Porter: The NRA is not just a ‘national hunt club By Neil W. McCabe

The National Rifle Association’s 2014 held April 25-27 in Indianapolis was a great success. There were record crowds and many of the exhibitors that last year holding back, were in full-force.

Last year, the convention came just after the Senate Democrats and the Republican leadership failed to pass what would have been the most restrictive federal gun laws since the 1968 Gun Control Act.
In his main address to the NRA membership, NRA President Jim Porter made the point that the real reason the 1968 Gun Control Act passed was that at the time the NRA was not in the game. It did not have a single lobbyist and there were no scorecards or political action committees.
In the next 10 years, Porter said a group of revolutionaries, including his own father, who himself was an NRA president, worked to change that and they eventually took over the 1977 NRA annual meeting in Cincinnati.
Porter said that many members wanted the NRA to stay out of politics and to be a national hunt club. But, the revolutionaries carried the day and began the steady march to restore gun rights in America.
The 1970s were pivotal to the conservative movement in America. Decades of domination by liberals and the Democratic Party, culminated in the running out of town GOP President Richard M. Nixon, the rise of Communist influence around the globe, rampant inflation—especially of gasoline and food prices and a heavy malaise upon the country.
From the ashes of Watergate and the horrific 1974 midterms and the 1976 election of President James E. Carter, the Republican Party was reborn as a conservative party as pro-lifers, traditional religious groups and advocates for gun rights took over a party abandoned by the careerists, who saw no future in the GOP.
It is impossible to over appreciate the contribution the NRA has made to a better, safer country. Although, the NRA was not focused on tax reform or any of the other items on the conservative agenda, the fact remains that the NRA and the other gun rights groups brought conservative voters into the system, where they were able to help the combined lift.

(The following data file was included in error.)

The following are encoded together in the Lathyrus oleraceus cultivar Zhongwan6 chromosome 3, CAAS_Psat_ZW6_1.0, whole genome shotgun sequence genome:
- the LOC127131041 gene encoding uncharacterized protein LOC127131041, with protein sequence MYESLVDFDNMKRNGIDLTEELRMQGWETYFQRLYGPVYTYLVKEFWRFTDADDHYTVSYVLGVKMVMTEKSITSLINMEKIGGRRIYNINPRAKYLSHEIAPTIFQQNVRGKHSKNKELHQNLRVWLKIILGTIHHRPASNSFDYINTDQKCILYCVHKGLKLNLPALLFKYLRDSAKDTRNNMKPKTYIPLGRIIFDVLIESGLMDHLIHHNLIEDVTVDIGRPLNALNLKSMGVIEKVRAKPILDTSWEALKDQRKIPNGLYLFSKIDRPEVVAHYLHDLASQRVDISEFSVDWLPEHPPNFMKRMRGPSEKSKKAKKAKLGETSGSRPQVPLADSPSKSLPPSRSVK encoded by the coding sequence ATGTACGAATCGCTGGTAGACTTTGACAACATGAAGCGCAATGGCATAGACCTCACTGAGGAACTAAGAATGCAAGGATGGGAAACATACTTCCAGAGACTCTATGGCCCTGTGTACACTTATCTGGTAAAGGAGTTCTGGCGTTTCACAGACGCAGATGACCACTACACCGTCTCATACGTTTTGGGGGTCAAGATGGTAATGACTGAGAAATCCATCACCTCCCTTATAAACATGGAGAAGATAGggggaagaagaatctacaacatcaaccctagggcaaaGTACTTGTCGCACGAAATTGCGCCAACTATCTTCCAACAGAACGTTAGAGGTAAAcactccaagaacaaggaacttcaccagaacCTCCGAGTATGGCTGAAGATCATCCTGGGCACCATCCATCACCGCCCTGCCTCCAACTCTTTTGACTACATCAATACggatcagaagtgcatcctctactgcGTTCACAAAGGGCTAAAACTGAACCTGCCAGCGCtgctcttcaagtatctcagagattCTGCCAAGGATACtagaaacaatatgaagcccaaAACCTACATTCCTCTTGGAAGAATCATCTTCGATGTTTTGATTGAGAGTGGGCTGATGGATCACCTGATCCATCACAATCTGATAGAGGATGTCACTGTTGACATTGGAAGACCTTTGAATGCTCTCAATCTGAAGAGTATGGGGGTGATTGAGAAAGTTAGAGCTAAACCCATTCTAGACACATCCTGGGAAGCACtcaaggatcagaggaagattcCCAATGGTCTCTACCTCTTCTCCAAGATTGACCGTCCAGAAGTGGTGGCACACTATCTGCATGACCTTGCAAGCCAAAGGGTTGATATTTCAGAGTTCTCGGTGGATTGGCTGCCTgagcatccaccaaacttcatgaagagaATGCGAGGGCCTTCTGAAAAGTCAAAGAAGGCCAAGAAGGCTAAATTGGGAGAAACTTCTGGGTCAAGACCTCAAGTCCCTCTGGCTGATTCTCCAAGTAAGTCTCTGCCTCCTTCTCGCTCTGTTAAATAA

In 1980, President Ronald W. Reagan won the White House, a feat inconceivable in 1974 or 1976.

Is the NRA just a ‘national political club?’
By Neil W. McCabe
Given all that, an objective look back at the NRA also sees factions at work inside the organization to make it a “national political club.” Sometimes, the NRA goes out of its way to endorse liberals and Democrats, who meet some minimum requirement on gun rights, but are working night-and-day against the general conservative program.
The NRA has also been reluctant to engage in Capitol Hill battles, where the chance of victory is not good. While other gun rights groups lose on principle, the NRA seeks to cut a deal—playing the grownup in the room.
One year ago, the Toomey-Manchin bill, written by Sen. Charles E. Schumer (D.-N.Y.) was defeated—barely—and many so-called friends of the NRA, such as Sen. Patrick J. Leahy (D.-Vt.) and Majority Leader Harry Reid (D.-Nev.), forced to choose sides, chose to fight against gun rights.
In light of the forces arrayed against gun rights, Porter was wise to bring up the lessons of 1968 and the victory of activists in 1977. In 2014, and then in 2016, the hope is that the NRA will be there for its share of the lift as conservatives engage the enemies of our freedoms in close combat.

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